Movement 1: Allegro moderato
Movement 2: Presto
Movement 3: Andante
Movement 4: Finale: Allegro vivace
Simpson's No 4 is a classical E flat Symphony, so much so that the Scherzo and slow movement are in the dominant and subdominant keys respectively, whilst the outer movements are firmly rooted in E flat. It is arguably Simpson's most friendly, good-humoured symphony, and the one that seems to bear the strongest spiritual affinity with his great hero, Beethoven. The orchestral requirements are notably larger than in the Second Symphony: 3 flutes, all of which double piccolo (a device also used in the Third Symphony), 2 each of oboes, clarinets and bassoons, double-bassoon, 4 horns, 4 trumpets (2 in B flat, 2 in D), 3 trombones, tuba, side drum, cymbals, timpani and strings.
The opening 'Allegro moderato' is fresh, buoyant and transparently scored throughout; indeed, the composer once suggested that he might have been subconciously recalling the sound world of the first movement of Nielsen' s Sixth Symphony (Sinfonia Semplice). Perfect fourths play a crucial part in the opening movement, as they do in the entire symphony, and this is immediately evident in the Symphony's first phrase, announced on violins and cellos.
This is not a sonata-allegro in the traditional sense, but the initial statement does reappear frequently as the music continually evolves and develops. Only at the end is a brief climax reached, but this suddenly disappears, leaving the strings to settle on a bare fifth (E flat and B flat) as fragments of former themes are wittily scattered around in all directions.
The titanic second movement is a tour de force. It is Simpson's first symphonic scherzo, though no listener would sense this when experiencing the massive confidence and breathtaking energy that this music unleashes. Again the influence of Beethoven is felt, in this case the 'Molto vivace' from the Ninth Symphony. Both works adopt a vigorous one-in-a-bar pulse, are cast in fully developed sonata form, with the first part repeated, and are examples of the most massive orchestral scherzi in symphonic literature. Simpson's central Trio is equally remarkable: a quotation from the first movement of Haydn's Symphony No 76 appears, alternating with mounting interjections. The interjections grow in strength and ferocity, but the Haydn remains innocent and unaffected despite the surrounding turbulence. The last and most shattering interjection leads directly back to the Scherzo, which is not a da capo repeat as in Beethovenian scherzi; the material is all familiar but the music now develops in fascinating new directions.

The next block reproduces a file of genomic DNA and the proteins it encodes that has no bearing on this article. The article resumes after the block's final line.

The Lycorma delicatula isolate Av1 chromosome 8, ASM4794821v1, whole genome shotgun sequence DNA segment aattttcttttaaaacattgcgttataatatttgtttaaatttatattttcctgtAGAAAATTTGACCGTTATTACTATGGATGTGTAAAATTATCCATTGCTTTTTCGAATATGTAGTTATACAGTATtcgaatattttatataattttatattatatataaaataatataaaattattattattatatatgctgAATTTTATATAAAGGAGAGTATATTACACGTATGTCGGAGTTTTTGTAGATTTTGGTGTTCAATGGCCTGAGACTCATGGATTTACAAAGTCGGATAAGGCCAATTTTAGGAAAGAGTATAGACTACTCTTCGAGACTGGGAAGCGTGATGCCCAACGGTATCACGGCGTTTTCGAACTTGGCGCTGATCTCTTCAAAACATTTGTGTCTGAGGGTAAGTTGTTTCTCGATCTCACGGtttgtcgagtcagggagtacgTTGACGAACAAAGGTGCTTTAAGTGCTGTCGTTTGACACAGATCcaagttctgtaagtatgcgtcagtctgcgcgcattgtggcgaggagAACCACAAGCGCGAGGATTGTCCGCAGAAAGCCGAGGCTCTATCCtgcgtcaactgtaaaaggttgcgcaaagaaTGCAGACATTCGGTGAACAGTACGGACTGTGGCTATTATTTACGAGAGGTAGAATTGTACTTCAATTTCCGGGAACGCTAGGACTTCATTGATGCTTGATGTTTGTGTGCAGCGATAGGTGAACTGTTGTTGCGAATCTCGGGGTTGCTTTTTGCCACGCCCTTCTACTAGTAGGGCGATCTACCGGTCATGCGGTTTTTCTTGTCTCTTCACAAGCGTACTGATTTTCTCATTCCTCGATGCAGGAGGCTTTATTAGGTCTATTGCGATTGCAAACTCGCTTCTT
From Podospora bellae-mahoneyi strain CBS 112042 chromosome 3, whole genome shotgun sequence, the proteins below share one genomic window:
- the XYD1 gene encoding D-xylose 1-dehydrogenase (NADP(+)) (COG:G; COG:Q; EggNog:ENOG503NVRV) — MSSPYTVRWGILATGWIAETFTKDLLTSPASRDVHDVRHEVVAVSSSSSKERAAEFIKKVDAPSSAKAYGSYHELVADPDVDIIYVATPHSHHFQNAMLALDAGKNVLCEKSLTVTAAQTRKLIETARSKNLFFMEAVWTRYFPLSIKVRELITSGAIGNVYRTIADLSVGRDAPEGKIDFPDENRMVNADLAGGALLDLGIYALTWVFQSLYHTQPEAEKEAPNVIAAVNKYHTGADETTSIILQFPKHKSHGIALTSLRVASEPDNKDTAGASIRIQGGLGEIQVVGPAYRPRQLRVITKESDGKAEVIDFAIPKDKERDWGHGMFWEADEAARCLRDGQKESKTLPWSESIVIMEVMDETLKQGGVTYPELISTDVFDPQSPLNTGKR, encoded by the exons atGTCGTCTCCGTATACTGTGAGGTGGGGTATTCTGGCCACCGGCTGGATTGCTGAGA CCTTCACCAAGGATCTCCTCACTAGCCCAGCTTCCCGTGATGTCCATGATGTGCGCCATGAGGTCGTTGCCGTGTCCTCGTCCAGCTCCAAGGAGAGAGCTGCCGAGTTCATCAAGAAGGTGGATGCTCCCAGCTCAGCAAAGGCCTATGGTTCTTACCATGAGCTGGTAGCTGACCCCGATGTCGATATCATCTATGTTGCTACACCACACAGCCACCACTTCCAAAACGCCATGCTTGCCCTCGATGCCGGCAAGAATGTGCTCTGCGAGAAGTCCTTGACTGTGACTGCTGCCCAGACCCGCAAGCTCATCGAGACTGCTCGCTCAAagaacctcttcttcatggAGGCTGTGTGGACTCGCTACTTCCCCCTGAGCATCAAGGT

The Andante begins quietly, mysteriously, before introducing a long, deeply contemplative solo cello melody supported by delicate, slowly evolving string accompaniement.
The tempo remains unaltered in the extended central section, heralded by a noble horn solo, though the bars are shortened from 4/4 to 6/8. Here serene, graceful counterpoint floats past, the texture is still transparent and the mood warmly expressive. After a sudden pause, and hushed piano on full orchestra, the music relaxes into the original 4/4 pulse for a shortened reprise of the first section, the original ideas now reduced to the barest essentials. The Finale begins attacca and is for the most part a free recapitulation of the first movement, though now converted into a swinging, triple-time metre. The orchestration is more full-blooded and weighty. Again, the interval of the fourth is prominent, and throughout this Finale the first movement's themes undergo continual transformation and metamorphosis, both rhythmically and melodically, so as to gain new vitality and create new energy. Whereas the first movement faded away at the end, the coda of the Finale actually begins with a delightful, innocent, waltz-like tune on second violins, demonstrating a supreme gift for melodic simplicity and directness that Haydn would surely admire.
This coda is long, cumulative, and generates immense excitement. A final crescendo is built, the music flexes its muscles — that is to say by expanding and contracting its phrase-lengths — and even elements of the Scherzo are introduced to add fuel to the fire. The composer has described this closing section as 'full of fierce joy' when the final bars blast out a powerful transformation of the Symphony's opening phrase.
from notes by Matthew Taylor © 1992